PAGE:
Software and writing don’t easily go hand in hand in popular belief. In fact, it would probably be news for most people to find out that there are a lot of programs that can relieve writers of all kinds of problems if they find them and learn how to use them. Here is a short enumeration of different programs that may turn out useful for a writer, fiction or nonfiction one. Let’s take a look.
Whitesmoke is an English Grammar checker with great functionality: it works wherever you write, be it Microsoft Word, a mail agent or a box in the Internet, it checks your mail before you post it, and does a lot of other things. If you are not very good with grammar, you will certainly make good use of it.
Attaché software is created for non-fiction writers – it is a great help in organizing information, arranging all your preliminary notes, ideas, drafts and so on in an orderly manner.
Storybase, on the contrary, positions itself as “the ultimate software for fiction writers”. It allows you to enter a few prompts concerning their characters and their actions and receive lots and lots of suggestions: how they would behave, what their relationships with each other will be and so on. The only possible drawback is that Storybase almost entirely deals with emotions of the characters – if it is what your novel is about, go ahead and use it.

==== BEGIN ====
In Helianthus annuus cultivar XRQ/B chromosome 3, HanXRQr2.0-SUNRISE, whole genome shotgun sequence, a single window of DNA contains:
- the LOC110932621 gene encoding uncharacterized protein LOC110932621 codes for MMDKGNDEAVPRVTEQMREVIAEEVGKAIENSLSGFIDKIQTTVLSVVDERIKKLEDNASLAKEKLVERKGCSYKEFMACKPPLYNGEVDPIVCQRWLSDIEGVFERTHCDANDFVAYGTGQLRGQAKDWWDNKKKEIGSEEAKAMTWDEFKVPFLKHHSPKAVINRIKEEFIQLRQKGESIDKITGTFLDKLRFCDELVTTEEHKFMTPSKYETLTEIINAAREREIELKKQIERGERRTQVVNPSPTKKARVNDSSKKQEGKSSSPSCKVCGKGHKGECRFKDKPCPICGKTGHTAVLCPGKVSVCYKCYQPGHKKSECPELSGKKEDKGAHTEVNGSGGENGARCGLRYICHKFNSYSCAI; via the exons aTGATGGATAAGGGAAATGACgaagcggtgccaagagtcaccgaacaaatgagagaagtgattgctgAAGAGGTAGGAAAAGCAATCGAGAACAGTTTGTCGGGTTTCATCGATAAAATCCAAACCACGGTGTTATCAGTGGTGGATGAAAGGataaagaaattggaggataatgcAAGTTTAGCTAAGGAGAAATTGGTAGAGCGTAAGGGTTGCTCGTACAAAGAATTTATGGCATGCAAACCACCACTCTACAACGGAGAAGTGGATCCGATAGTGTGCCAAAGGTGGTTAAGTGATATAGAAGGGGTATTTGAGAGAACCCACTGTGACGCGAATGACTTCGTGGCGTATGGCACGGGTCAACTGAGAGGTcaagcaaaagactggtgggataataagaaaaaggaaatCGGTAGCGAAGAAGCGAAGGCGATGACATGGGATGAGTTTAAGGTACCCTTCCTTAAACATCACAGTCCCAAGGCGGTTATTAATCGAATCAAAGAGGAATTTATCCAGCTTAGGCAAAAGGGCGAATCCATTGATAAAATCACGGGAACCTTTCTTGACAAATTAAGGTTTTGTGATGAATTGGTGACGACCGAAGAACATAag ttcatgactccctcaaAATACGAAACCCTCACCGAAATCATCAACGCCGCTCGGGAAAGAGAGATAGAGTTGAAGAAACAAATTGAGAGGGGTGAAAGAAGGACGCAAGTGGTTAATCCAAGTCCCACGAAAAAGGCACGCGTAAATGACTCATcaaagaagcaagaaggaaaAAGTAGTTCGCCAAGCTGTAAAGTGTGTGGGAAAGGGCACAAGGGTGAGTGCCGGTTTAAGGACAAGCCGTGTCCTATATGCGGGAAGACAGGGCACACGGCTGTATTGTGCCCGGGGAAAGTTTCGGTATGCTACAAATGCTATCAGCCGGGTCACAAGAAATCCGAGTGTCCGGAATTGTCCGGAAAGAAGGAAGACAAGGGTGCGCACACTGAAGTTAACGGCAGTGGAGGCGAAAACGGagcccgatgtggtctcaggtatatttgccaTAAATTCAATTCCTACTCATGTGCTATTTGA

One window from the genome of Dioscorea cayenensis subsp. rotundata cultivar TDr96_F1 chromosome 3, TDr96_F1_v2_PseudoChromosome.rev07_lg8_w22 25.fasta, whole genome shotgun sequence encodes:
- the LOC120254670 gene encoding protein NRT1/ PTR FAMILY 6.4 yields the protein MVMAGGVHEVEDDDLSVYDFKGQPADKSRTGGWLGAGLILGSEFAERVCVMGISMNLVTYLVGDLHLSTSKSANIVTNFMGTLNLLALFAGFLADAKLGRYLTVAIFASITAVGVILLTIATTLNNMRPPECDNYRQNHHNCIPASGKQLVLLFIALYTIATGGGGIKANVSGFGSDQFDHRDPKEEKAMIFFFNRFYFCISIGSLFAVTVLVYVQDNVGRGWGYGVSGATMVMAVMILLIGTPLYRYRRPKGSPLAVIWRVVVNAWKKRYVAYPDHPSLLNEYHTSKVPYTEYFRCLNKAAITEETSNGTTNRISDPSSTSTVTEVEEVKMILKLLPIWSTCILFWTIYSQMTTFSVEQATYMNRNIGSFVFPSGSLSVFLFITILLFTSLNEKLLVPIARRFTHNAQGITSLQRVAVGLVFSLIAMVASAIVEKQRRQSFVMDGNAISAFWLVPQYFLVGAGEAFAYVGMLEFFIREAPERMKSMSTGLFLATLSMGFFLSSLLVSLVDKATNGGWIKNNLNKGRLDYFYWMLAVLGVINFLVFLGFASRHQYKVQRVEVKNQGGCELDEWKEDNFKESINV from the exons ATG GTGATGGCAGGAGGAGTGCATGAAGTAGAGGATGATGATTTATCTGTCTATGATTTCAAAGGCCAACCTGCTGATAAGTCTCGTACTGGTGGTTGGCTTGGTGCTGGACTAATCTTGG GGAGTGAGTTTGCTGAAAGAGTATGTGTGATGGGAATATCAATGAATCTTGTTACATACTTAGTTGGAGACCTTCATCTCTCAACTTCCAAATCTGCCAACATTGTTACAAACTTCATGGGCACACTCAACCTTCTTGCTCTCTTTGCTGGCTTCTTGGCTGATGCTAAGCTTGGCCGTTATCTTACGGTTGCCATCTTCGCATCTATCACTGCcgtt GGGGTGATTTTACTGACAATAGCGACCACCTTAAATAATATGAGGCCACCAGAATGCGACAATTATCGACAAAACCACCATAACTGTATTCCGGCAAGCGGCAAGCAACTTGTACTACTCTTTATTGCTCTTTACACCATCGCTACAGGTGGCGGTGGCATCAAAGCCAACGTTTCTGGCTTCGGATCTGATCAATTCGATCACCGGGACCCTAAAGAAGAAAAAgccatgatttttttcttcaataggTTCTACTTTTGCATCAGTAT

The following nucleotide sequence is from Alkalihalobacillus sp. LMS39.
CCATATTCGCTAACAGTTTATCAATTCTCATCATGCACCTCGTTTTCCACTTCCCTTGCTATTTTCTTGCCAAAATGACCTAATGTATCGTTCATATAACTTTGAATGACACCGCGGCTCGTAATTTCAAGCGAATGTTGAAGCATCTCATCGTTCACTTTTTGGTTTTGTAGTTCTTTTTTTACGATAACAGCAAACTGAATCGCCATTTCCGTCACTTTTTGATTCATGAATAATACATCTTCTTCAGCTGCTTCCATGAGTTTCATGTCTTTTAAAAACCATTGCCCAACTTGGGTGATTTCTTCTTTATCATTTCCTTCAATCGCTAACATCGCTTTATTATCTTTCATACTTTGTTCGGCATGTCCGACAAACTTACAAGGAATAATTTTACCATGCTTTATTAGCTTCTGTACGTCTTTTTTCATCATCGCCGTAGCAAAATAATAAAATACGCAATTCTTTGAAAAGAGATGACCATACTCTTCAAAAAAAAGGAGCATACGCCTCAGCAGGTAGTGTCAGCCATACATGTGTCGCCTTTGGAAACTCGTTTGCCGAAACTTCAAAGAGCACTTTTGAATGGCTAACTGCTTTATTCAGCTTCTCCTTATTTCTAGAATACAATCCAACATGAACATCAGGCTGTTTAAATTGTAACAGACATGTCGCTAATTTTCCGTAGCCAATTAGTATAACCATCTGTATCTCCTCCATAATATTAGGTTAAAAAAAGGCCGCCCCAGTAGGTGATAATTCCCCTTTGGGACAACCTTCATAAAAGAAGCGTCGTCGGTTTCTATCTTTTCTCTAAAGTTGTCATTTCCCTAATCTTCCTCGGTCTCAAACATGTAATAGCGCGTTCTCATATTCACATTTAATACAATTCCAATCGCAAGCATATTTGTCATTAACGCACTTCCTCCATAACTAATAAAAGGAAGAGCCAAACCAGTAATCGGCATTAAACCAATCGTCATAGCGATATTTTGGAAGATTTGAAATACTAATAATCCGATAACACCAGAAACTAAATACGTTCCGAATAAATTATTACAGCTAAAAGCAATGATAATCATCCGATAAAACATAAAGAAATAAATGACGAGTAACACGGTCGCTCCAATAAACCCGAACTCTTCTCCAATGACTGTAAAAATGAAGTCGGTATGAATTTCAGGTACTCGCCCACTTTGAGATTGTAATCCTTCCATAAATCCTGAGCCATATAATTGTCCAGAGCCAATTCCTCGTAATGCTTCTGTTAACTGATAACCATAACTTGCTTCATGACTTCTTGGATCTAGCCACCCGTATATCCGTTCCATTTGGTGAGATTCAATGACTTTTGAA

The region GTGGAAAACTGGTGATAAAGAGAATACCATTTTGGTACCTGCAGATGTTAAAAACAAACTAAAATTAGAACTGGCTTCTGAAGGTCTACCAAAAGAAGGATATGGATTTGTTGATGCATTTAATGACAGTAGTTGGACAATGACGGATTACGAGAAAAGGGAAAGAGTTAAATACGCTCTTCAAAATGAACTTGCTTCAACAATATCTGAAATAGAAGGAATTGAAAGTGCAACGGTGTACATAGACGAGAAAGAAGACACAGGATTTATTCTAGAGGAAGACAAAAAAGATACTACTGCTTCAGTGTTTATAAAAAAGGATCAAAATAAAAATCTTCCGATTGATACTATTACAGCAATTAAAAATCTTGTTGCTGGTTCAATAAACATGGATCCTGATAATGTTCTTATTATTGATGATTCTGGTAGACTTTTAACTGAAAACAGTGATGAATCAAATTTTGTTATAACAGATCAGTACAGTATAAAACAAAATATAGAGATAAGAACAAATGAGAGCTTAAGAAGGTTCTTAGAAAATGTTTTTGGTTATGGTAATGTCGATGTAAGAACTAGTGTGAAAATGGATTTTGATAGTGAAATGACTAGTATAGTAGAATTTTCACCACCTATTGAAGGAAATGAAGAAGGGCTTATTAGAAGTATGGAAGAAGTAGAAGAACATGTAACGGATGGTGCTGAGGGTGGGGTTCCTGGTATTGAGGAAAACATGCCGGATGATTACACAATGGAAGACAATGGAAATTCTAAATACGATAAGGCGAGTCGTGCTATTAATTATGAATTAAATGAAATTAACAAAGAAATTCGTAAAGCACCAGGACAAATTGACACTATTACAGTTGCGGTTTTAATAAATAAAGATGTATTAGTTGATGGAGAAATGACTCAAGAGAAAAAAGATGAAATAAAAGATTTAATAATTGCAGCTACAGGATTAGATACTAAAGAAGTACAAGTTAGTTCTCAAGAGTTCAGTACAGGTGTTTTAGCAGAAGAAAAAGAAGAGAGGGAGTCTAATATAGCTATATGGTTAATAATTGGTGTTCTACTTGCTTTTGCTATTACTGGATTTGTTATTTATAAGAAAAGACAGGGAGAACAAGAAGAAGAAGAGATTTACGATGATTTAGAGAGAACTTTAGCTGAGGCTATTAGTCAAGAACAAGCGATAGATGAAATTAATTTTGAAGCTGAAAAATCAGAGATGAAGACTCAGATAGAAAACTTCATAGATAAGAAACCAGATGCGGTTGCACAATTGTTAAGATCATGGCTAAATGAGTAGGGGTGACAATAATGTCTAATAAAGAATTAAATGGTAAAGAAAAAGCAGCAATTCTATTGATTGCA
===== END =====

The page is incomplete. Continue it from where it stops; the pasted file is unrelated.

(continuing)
Another program for writers is Newnovelist – it helps you organize your thoughts and ideas, allowing you to write down fragments of your novel as they come to your head so that it is easy to rearrange them later.
Another similar program is Writer’s Blocks – it will certainly be good news for any prospective writer who has problems with putting his thoughts and ideas in order. It allows you to create “blocks” of information – for example, when you come up with a great idea but cannot attach it to the text you have already written. You can, of course, simply jot it down – but you are likely to lose it that way. Writer’s Blocks allows you to keep track of what your write.
Muse Names. How often have you seen a person in a work of fiction clearly belonging to a certain ethnicity but having a name that either has nothing to do with it or doesn’t exist at all? If you want to avoid similar embarrassments in your own work, use Muse Names – it easily allows you to find culturally correct names.
Finally, indexing software, like Macrex, Cindex or Sky Index is a great help for those who need to compile an index. They do not automatically turn you into an expert in this field, but they can certainly help in understanding the principles.